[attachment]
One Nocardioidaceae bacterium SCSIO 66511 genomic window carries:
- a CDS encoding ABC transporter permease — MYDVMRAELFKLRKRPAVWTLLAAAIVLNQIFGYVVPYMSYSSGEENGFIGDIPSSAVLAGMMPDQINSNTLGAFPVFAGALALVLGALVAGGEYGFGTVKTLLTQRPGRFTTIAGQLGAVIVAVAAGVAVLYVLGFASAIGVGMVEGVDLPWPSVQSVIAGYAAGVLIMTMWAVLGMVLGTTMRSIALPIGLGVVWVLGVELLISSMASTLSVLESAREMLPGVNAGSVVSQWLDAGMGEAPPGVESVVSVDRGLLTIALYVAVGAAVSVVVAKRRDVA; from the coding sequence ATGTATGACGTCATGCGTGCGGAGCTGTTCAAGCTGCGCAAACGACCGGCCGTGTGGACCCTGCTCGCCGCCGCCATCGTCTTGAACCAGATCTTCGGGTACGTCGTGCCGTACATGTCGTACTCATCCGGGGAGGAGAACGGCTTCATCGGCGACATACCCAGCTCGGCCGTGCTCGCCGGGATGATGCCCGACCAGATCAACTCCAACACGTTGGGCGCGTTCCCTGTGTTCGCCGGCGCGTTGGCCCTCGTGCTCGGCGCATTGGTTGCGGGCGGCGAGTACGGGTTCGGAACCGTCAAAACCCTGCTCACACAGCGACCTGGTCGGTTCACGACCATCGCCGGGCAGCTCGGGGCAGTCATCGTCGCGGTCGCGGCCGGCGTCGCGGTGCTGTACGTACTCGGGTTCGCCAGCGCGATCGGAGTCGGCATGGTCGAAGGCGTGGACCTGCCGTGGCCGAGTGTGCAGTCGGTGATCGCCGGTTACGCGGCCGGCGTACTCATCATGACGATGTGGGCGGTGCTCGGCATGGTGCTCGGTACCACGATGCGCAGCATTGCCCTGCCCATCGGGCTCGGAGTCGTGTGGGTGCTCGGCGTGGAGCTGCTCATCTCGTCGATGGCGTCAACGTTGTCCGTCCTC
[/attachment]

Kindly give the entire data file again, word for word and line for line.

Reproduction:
One Nocardioidaceae bacterium SCSIO 66511 genomic window carries:
- a CDS encoding ABC transporter permease — MYDVMRAELFKLRKRPAVWTLLAAAIVLNQIFGYVVPYMSYSSGEENGFIGDIPSSAVLAGMMPDQINSNTLGAFPVFAGALALVLGALVAGGEYGFGTVKTLLTQRPGRFTTIAGQLGAVIVAVAAGVAVLYVLGFASAIGVGMVEGVDLPWPSVQSVIAGYAAGVLIMTMWAVLGMVLGTTMRSIALPIGLGVVWVLGVELLISSMASTLSVLESAREMLPGVNAGSVVSQWLDAGMGEAPPGVESVVSVDRGLLTIALYVAVGAAVSVVVAKRRDVA; from the coding sequence ATGTATGACGTCATGCGTGCGGAGCTGTTCAAGCTGCGCAAACGACCGGCCGTGTGGACCCTGCTCGCCGCCGCCATCGTCTTGAACCAGATCTTCGGGTACGTCGTGCCGTACATGTCGTACTCATCCGGGGAGGAGAACGGCTTCATCGGCGACATACCCAGCTCGGCCGTGCTCGCCGGGATGATGCCCGACCAGATCAACTCCAACACGTTGGGCGCGTTCCCTGTGTTCGCCGGCGCGTTGGCCCTCGTGCTCGGCGCATTGGTTGCGGGCGGCGAGTACGGGTTCGGAACCGTCAAAACCCTGCTCACACAGCGACCTGGTCGGTTCACGACCATCGCCGGGCAGCTCGGGGCAGTCATCGTCGCGGTCGCGGCCGGCGTCGCGGTGCTGTACGTACTCGGGTTCGCCAGCGCGATCGGAGTCGGCATGGTCGAAGGCGTGGACCTGCCGTGGCCGAGTGTGCAGTCGGTGATCGCCGGTTACGCGGCCGGCGTACTCATCATGACGATGTGGGCGGTGCTCGGCATGGTGCTCGGTACCACGATGCGCAGCATTGCCCTGCCCATCGGGCTCGGAGTCGTGTGGGTGCTCGGCGTGGAGCTGCTCATCTCGTCGATGGCGTCAACGTTGTCCGTCCTC